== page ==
Civil Engineering Technology [HNCB 18]

Unit type:Core

    This unit explores the role of professional civil engineers, their essential involvement in the construction and maintenance of infrastructure, and the key technologies they apply. The technologies and processes of civil engineering, in the development of highways, bridges, drainage systems, substructure and superstructure, are crucial to support contemporary societies.

    Topics included in this unit are: earthwork activities, temporary and permanent dewatering procedures, methods and techniques used to create substructures, highways and superstructures and the common hazards, technical problems and solutions associated with modern civil engineering activities.

    On successful completion of this unit students will be able to describe, analyse and evaluate modern civil engineering procedures, apply this skill and knowledge to the design of infrastructure and produce solutions to address hazards and problems encountered in civil engineering projects.

Construction Technology [HNCB 2]

Unit type:Core

    The basic principles of construction technology have not changed for hundreds of years. However, the materials and techniques used to achieve these basic principles are constantly evolving; to enable the construction industry to deliver better quality buildings. Scarcity of resources and the continuing demand of more sophisticated clients, end users and other stakeholder interests, are driving the construction industry to provide buildings which facilitate enhanced environmental and energy performance, and greater flexibility, in response to ever increasing financial, environmental, legal and economic constraints.

    This unit will introduce the different technological concepts used to enable the construction of building elements; from substructure to completion, by understanding the different functional characteristics and design considerations to be borne in mind when selecting the most suitable technological solution.

    Topics included in this unit are: substructure, superstructure, finishes, building services and infrastructure components. On successful completion of this unit a student will be able to analyse scenarios and select the most appropriate construction technology solution.

Principles of Structural Design [HNCB 20]

Unit type:Core

    Buildings, bridges, roads, and many other types of man-made structures are critical to the economic and social well-being of our societies. We rely upon these structures to provide us with suitable spaces and infrastructure to support our daily lives. This unit explores the fundamental principles of structural design, codes of practice and standards required to construct safe, effective static civil engineering structures commonly used in today’s infrastructure projects.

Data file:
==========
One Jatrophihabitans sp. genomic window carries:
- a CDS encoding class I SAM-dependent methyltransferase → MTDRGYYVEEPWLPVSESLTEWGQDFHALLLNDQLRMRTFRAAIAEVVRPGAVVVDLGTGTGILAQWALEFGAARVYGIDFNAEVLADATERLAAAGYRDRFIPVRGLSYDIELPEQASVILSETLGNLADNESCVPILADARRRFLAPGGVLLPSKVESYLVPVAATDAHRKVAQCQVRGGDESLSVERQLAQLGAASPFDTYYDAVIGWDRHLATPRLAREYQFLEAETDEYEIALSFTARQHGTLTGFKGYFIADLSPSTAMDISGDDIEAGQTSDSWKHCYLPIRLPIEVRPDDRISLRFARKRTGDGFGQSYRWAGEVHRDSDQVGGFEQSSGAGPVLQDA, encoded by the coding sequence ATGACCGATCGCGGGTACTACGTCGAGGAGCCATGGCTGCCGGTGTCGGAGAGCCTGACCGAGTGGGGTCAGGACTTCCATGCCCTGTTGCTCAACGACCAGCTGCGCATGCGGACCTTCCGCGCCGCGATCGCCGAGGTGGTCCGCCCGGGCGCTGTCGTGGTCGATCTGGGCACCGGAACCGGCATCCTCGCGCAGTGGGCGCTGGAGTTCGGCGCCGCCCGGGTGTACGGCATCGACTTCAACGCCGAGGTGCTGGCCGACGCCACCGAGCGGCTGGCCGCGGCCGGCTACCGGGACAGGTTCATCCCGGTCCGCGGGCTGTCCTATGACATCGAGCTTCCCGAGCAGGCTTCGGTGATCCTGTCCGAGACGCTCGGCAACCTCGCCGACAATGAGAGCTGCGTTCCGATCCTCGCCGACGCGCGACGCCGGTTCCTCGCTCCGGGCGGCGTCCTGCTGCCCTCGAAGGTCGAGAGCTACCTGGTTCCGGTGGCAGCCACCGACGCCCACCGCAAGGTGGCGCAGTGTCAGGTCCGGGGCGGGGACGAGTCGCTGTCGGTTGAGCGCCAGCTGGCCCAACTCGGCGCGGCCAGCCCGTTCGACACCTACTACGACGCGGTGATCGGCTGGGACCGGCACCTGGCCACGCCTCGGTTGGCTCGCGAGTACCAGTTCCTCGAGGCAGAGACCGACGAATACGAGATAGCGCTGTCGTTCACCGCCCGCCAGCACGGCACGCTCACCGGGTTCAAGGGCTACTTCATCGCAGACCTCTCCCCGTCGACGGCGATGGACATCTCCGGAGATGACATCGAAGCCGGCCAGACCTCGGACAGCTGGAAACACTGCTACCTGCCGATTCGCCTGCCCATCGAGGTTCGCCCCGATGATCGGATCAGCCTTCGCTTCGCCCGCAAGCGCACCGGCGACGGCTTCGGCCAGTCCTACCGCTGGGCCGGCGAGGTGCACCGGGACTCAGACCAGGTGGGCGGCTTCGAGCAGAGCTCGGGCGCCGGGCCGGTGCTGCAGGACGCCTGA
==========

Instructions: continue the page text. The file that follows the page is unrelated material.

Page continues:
Topics included in this unit are: methods and techniques used to determine bending moments and shear forces in simply supported steel and reinforced concrete beams; deflection in simply supported steel beams; and axial load carrying capacity of steel and reinforced concrete columns. 

    On successful completion of this unit students will be able to determine and analyse forces within fixed structures and understand the fundamental concepts of structural design.

Science and Materials [HNCB 3]

Unit type:Core

    Science and material performance are intrinsically linked through the need to create structures and spaces that perform in both mechanical operation and in providing human comfort.

    This unit aims to support students to make material choices to achieve the desired outcomes of a brief. This is approached from the perspective of materials being fit for purpose; as defined by testing standards and properties, but also by consideration of the environmental impact and sustainability. Awareness of health & safety is considered alongside the need to meet legislative requirements.

    The topics covered in this unit include: health & safety; storage and use of materials; handling, and problems associated with misuse and unprotected use; environmental and sustainable consideration in material choices; and human comfort performance parameters. Material choice is developed through the understanding of testing procedures to establish conformity to standards and define performance properties. The performance of materials to satisfy regulations and provide appropriate comfort levels is addressed through design and calculations.

    Upon successful completion of this unit students will be able to make informed decisions regarding material choices; based on understanding the structural behaviour of materials established through recognised testing methods, sustainability, context of build, and health & safety. Students will also be able to perform the calculations necessary to establish anticipated performance of the materials in-use and therefore determine their compliance with regulations and suitability.

Construction Practice and Management [HNCB 4]

Unit type:Core

    The aim of this unit is to develop and provide students with a holistic understanding of construction practice and management processes. Students will investigate and research the modern construction industry, both from the practical skills embedded within the industry through to its linkage with development on-site and the connection with construction management; including roles within the industry.

    The unit compares and investigates small, medium and large construction companies within the market place and how construction processes, for development, have evolved.